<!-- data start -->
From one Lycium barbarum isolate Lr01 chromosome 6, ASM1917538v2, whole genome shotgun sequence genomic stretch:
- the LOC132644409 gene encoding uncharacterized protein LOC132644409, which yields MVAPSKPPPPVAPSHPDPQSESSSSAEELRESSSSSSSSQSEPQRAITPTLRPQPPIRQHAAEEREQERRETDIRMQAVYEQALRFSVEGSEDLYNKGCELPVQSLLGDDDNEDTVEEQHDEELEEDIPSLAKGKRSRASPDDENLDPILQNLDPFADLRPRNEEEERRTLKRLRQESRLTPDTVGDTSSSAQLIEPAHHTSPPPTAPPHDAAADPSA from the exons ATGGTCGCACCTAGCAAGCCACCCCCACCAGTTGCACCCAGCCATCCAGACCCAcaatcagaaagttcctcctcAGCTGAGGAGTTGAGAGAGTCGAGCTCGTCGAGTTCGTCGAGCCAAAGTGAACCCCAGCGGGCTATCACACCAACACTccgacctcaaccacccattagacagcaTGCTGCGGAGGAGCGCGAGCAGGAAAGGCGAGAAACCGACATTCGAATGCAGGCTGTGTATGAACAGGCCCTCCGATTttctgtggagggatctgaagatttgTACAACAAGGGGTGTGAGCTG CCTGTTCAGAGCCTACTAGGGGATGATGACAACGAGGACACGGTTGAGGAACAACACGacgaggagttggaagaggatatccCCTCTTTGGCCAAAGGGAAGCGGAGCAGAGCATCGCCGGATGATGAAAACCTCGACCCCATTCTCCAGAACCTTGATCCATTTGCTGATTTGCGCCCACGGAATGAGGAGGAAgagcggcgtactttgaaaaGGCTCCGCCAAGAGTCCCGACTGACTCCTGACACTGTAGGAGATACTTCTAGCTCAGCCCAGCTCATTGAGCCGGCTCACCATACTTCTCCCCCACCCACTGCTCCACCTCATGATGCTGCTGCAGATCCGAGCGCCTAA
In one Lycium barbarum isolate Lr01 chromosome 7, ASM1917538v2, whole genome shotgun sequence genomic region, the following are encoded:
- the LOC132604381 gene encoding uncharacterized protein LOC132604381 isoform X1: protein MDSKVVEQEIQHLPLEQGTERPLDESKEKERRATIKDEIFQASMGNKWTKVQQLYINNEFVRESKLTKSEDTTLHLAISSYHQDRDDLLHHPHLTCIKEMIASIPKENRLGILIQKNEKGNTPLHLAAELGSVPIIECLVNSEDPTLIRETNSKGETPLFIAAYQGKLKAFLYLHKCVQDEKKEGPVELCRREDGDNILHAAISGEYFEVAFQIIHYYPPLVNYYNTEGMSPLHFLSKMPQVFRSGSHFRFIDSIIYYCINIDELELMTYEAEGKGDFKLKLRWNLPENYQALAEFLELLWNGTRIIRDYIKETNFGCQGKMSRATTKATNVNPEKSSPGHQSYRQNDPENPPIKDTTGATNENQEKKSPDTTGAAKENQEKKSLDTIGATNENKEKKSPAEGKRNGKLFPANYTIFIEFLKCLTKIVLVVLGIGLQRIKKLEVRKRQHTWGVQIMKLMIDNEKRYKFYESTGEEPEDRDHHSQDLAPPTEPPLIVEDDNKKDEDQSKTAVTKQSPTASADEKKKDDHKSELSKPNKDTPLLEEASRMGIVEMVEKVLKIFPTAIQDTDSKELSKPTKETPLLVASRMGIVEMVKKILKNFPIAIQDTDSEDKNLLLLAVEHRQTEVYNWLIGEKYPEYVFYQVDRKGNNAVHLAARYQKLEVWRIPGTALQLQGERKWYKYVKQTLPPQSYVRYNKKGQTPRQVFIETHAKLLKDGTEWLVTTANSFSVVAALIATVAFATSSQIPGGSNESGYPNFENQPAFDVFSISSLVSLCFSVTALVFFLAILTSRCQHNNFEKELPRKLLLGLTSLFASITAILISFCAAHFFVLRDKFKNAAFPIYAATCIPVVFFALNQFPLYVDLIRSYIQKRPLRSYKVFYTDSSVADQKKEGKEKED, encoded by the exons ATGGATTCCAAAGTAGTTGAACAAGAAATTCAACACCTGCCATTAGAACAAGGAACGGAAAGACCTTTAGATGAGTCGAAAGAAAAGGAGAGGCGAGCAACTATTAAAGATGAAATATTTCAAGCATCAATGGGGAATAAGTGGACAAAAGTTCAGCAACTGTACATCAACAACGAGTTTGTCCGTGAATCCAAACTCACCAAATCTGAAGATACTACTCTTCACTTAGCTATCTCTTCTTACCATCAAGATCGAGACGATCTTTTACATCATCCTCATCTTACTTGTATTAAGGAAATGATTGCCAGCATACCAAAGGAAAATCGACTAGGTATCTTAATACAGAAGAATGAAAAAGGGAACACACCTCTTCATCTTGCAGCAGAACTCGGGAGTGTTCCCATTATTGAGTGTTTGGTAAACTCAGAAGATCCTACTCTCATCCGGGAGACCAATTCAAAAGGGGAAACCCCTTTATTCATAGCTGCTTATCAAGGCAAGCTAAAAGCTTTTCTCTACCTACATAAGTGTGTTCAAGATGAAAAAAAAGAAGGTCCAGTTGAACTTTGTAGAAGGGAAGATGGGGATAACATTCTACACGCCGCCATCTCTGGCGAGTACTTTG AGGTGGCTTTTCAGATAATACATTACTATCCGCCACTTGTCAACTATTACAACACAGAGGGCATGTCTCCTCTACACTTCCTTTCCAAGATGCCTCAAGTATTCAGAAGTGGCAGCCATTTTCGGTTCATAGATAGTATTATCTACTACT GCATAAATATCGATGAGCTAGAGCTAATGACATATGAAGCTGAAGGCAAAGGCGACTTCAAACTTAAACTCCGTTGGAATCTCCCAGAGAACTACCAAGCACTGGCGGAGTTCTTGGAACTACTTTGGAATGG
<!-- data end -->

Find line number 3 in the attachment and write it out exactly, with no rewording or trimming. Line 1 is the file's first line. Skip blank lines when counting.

In one Lycium barbarum isolate Lr01 chromosome 7, ASM1917538v2, whole genome shotgun sequence genomic region, the following are encoded: